Some believe that wind turbines are sickening people. Might there be anything to this?
Today we’re going to take a look into the high-powered world of wind generated electricity, and of one of its alleged side-effects: Wind Turbine Syndrome. For the past few years, a growing number of activists have charged that proximity to a wind turbine causes detrimental medical effects in humans. It’s called Wind Turbine Syndrome, and depending on who you ask, it causes everything from fatigue to cancer. Is it possible that such a relatively simple and common machine could be sickening people?
For a long time, these giant modern windmills, usually clustered in wind farms, were known only to be ugly and annoying, as well as visually distracting. Other than being audible, mainly from the industrial roar of an air conditioning unit attached to the larger ones, they are not known to have any other environmental effects.
I wanted to hear what they sound like, so I went out to some nearby, some really huge 3-bladed ones that are pretty typical. I found that the air conditioners, which appear to be the same size and type as my own at my house, were the only audible noise. However, when you stand almost directly under the blades, you can hear a faint whoosh as each blade goes by. Here is a recording I made by pointing my phone up at the blades:
Note that it’s really hard to hear anything other than the hum from the air conditioners. Here’s another I found online:
And here’s one more, said to be from a smaller wind turbine on a really windy day, note how you can hear the blades better:
Things changed in 2009, when a New York pediatrician, Dr. Nina Pierpont, self-published a pamphlet she called Wind Turbine Syndrome: A Report on a Natural Experiment. Her “natural experiment” was to speak on the telephone with 23 people who answered her advertisement asking if they lived near a wind turbine and if they ever felt sick. 15 of them of them said they had family members who would probably agree. Based on these 38 personal assessments, Pierpont claimed science proved her belief that wind turbines cause a vast array of maladies.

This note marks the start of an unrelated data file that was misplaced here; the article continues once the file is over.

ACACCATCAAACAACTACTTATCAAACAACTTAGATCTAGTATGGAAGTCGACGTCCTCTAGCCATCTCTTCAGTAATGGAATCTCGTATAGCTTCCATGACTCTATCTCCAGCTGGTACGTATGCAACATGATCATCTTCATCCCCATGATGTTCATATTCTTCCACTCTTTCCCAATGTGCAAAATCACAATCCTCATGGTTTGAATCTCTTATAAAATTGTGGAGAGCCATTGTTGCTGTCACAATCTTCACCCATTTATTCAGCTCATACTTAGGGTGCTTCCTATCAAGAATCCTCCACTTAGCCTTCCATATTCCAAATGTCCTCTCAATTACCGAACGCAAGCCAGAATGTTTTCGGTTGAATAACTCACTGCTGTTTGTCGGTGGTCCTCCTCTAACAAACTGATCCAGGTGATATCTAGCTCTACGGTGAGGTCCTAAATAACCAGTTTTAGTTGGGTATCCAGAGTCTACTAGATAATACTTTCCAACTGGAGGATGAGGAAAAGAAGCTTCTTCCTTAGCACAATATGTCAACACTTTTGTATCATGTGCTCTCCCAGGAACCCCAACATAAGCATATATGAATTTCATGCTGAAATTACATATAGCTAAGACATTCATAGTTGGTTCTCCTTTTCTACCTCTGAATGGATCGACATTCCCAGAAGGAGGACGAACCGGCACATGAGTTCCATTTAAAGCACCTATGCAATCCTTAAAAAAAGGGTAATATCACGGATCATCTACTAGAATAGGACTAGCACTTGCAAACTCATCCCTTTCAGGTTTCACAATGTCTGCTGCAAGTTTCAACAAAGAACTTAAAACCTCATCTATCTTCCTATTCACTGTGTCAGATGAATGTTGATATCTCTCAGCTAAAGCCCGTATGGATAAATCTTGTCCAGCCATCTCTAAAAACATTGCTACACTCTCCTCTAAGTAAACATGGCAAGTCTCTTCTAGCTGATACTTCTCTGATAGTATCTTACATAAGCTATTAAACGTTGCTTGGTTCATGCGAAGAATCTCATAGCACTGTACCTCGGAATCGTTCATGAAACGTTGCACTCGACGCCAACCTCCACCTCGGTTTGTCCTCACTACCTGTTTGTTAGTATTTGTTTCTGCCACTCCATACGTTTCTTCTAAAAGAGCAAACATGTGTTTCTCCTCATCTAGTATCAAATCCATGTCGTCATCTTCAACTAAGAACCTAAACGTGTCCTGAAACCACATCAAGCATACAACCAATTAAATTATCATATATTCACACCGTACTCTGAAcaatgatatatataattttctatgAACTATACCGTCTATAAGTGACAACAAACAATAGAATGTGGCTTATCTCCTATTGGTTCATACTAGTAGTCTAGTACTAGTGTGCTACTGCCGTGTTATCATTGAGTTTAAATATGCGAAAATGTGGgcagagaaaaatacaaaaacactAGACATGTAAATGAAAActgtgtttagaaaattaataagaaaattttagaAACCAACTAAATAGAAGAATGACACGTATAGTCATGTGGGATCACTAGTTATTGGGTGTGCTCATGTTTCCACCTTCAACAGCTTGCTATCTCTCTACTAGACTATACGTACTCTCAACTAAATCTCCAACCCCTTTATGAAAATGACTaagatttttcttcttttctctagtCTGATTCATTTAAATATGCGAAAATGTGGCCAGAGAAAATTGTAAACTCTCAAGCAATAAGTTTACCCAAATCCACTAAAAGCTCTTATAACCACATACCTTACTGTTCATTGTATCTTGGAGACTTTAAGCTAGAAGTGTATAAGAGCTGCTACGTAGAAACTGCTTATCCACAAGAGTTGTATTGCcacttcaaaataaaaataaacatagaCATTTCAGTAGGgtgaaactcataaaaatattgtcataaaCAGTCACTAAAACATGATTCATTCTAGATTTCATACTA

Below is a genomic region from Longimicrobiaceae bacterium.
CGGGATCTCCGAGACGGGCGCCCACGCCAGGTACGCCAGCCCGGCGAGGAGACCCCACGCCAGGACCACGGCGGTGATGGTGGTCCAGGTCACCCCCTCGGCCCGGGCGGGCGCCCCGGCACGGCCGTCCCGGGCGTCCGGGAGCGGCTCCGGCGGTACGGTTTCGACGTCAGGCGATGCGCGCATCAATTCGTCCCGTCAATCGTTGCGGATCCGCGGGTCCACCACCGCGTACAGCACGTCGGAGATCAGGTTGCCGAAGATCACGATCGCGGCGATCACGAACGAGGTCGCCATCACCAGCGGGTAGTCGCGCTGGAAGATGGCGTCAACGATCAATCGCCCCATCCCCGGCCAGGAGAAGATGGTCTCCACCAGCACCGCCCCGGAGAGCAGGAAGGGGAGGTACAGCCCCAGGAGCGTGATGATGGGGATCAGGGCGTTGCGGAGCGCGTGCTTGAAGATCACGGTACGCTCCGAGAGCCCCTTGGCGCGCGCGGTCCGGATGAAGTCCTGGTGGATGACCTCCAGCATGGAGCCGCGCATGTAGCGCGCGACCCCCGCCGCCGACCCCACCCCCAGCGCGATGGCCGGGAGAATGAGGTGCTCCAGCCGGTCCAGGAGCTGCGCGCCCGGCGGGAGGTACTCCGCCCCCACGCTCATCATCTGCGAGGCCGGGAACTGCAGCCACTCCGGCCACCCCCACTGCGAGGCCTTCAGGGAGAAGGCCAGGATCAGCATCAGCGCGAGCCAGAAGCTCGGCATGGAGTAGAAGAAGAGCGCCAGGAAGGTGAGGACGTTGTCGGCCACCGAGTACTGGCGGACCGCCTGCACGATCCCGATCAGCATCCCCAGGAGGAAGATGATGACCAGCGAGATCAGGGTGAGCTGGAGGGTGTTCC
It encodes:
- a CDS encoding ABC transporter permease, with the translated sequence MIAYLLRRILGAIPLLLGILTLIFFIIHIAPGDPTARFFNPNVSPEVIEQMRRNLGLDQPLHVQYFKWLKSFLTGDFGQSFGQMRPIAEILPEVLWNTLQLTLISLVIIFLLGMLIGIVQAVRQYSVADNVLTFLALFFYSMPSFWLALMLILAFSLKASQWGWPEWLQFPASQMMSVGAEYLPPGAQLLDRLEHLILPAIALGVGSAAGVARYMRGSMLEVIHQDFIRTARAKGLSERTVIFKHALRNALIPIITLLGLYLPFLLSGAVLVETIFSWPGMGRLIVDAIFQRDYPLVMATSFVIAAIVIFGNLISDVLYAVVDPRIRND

A number of activists, including a handful of other doctors, have joined her crusade, convinced that wind turbines are causing a huge number of physical ailments that we all previously took for granted. Unfortunately, she has failed to win any significant support from the science or medicine communities. Let’s now look at six reasons why that’s the case:
Problem #1: There is no consensus on what it does or who it affects.
The first thing you’ll notice if you do any independent research on Wind Turbine Syndrome is how non-specific it is. Do pay attention to the fact that every article lists different causes and different effects. Is it sound, light, radio frequency, electromagnetism? Does it cause headaches, cancer, irritable bowel syndrome, dizziness, chronic fatigue, multiple sclerosis?
Just about everyone who’s written about Wind Turbine Syndrome has a different idea about what it is and what it does. This fact doesn’t prove anything, but it should serve as a radiantly waving red flag to warn you that the subject might be something upon which there’s little agreement. And, on matters of sound science, there’s generally at least a standard model of some kind. So while this doesn’t prove anything, it should give any responsible researcher cause to reconsider.
Problem #2: The symptoms attributed to Wind Turbine Syndrome do not require any cause.
The complaints boil down to a few basic symptoms that are most often reported: fatigue, headaches, anxiety, insomnia, dizziness, irritability. These are among what we call “symptoms of life” — things that happen to everyone very often, none of which require a specific cause. We all feel fatigued sometimes, we all get headaches, everyone’s got anxiety about something, and we all sometimes have trouble sleeping. In other words, the symptoms of Wind Turbine Syndrome are indistinguishable from normal, healthy responses to life.
I searched and searched, and have found exactly zero blinded studies done to see if the proximity of active wind turbines produces a physiological reaction that deviates from the norm. So at this point, there is no reliable evidence that the problem exists at all. There are any number of personal stories — Nina Pierpont relates dozens on her web site — but without any controlled study, her reports of those people’s personal beliefs tell us nothing.
Problem #3: The timing of complaints is too unlikely.
If wind turbines did cause medical problems, we would expect to find a relationship between when they are installed and when people begin experiencing symptoms. But we don’t.
Nina Pierpont’s Wind Turbine Syndrome web site tells us that symptoms come on as early as ten minutes after getting close to a turbine. The first complaints, though, began not within minutes or days, but more than ten years after people began to be exposed.
- Skeptoid #388: 6 Problems with Wind Turbine Syndrome (skeptoid.com)
- Bill would promote bogus wind-turbine syndrome lawsuits in Wisconsin (grist.org)
- CapeCod turbines causing Wind Turbine Syndrome? (saveourskylineohio.com)
- Wind Turbine Syndrome is Bullshit – DownUnder (climatecrocks.com)
- Wind Turbine Syndrome Hits Cape Cod Massachusetts (consciouslifenews.com)
- Wind turbines making people sick with mysterious illnesses. (zedie.wordpress.com)